In cultures throughout the world, people have traditionally believed that the innermost self of each human being is an entity that is distinct from the gross physical body. Many religious authorities have maintained that this self, or soul, possesses properties quite different from those of matter, and that it survives the death of the physical body. In recent years, however, with the development of modern empirical science, great skepticism has arisen in the minds of many educated people about the existence of the self as a distinct entity.
Investigators in different scientific fields such as chemistry, biology, and psychology have found no clear evidence for the existence of a nonphysical conscious entity, although they have been able to make many advances in their efforts to explain the physical phenomena of the body in mechanistic terms. Philosophers, far from demonstrating the existence of such an entity, have been unable to reach any clear consensus on what its properties may be, and the adherents of many different religious sects have been unable to agree on a consistent description of the nonphysical self that is capable of practical verification. As a result, many scientists have completely rejected the idea of a nonphysical self and have adopted the view that the self is nothing more than an interplay of phenomena within the brain that completely obey known physical laws. Owing to the prestige of modern science, this view has been widely accepted by educated people throughout the world.
The thesis of this book is that scientists have adopted these conclusions prematurely. It is indeed true that modern western science, in its present state of development, has been unable to shed any light on the possible characteristics of the transcendental self. Nonetheless, a genuine science of the nonphysical self is not only possible but already exists, and has been known since time immemorial. This is the science of self-realization expounded in the Vedic literatures of India, such as Bhagavadgita and Srimad-Bhagavatam. Like any genuine science, the science of self-realization consists of both theoretical principles and practical methods whereby these principles can be verified by direct experience. The exponents of Vedic science agree with modern scientific researchers in viewing the body as an elaborate machine. However, they go beyond the limited mechanistic viewpoint and present a detailed description of the conscious self and its relation with the material body that is unrivaled for its clarity and logical coherence. Even though it entails many concepts that lie beyond the scope of current scientific investigations, this description is not simply an arbitrary body of dogma, for it is accompanied by exacting procedures of verification and is of great practical value. As such, the Vedic science of self-realization invites modern scientists to modify and enlarge their scientific worldview.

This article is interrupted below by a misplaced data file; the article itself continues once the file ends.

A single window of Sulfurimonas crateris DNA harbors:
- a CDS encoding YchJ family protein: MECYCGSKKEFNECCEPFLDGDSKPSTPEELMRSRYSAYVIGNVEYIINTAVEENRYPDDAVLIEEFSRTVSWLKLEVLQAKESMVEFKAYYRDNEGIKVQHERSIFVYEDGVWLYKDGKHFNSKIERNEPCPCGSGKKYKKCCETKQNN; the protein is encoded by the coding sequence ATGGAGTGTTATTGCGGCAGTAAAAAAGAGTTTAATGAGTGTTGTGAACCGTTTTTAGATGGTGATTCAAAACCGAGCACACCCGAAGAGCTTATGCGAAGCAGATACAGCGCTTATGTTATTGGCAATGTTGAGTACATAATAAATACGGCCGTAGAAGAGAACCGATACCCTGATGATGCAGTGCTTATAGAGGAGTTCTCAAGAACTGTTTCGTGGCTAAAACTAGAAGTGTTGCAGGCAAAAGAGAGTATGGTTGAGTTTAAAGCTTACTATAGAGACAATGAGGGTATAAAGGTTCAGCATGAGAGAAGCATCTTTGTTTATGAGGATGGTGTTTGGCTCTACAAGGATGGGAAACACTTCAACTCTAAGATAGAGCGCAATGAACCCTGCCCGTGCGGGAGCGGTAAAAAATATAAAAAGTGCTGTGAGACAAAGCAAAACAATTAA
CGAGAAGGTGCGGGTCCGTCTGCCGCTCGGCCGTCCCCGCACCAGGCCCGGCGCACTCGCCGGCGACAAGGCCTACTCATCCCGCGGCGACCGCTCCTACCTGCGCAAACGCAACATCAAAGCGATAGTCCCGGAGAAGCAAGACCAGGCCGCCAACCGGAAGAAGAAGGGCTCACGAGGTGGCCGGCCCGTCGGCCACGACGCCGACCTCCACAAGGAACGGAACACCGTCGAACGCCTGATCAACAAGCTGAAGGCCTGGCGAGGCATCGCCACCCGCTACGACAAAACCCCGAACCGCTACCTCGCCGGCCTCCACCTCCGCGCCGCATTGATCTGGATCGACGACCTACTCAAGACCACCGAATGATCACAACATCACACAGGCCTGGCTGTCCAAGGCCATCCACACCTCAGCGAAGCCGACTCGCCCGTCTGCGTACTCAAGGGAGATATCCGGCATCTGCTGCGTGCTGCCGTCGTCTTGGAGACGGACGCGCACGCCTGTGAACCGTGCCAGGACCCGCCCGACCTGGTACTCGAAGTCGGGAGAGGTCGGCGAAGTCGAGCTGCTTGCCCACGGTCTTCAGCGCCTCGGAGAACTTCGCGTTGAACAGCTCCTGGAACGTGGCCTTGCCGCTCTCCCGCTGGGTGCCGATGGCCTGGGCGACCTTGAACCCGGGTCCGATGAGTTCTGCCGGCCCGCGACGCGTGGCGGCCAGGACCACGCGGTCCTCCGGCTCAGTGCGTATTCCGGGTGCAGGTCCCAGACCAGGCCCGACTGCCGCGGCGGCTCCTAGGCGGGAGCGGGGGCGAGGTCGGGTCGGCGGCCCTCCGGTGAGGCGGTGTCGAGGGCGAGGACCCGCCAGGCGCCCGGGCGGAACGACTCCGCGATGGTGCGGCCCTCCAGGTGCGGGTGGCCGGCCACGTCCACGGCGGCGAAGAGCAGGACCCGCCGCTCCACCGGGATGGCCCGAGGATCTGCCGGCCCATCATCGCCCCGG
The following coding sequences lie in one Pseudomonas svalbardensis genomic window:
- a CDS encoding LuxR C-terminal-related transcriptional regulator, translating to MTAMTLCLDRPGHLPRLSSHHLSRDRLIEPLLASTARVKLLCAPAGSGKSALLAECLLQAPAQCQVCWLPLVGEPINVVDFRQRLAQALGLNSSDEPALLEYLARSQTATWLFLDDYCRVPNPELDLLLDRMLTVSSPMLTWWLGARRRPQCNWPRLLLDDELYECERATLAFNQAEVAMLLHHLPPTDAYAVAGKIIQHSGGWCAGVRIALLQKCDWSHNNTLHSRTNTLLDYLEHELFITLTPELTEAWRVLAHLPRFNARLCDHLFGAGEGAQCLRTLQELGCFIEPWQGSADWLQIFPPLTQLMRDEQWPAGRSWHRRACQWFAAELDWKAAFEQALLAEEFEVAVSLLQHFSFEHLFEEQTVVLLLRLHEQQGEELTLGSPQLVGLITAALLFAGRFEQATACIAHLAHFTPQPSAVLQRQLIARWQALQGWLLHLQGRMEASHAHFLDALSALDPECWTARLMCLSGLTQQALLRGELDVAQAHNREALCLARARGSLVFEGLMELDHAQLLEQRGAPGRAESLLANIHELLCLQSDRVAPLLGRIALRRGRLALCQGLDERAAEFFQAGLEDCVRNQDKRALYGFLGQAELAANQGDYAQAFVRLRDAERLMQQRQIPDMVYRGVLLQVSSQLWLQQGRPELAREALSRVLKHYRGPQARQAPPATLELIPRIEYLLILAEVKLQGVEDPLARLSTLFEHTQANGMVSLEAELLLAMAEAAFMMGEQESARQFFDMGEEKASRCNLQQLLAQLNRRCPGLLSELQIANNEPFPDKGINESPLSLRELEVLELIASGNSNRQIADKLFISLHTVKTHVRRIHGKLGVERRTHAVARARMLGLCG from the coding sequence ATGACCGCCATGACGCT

**Contents and Sample Pages**
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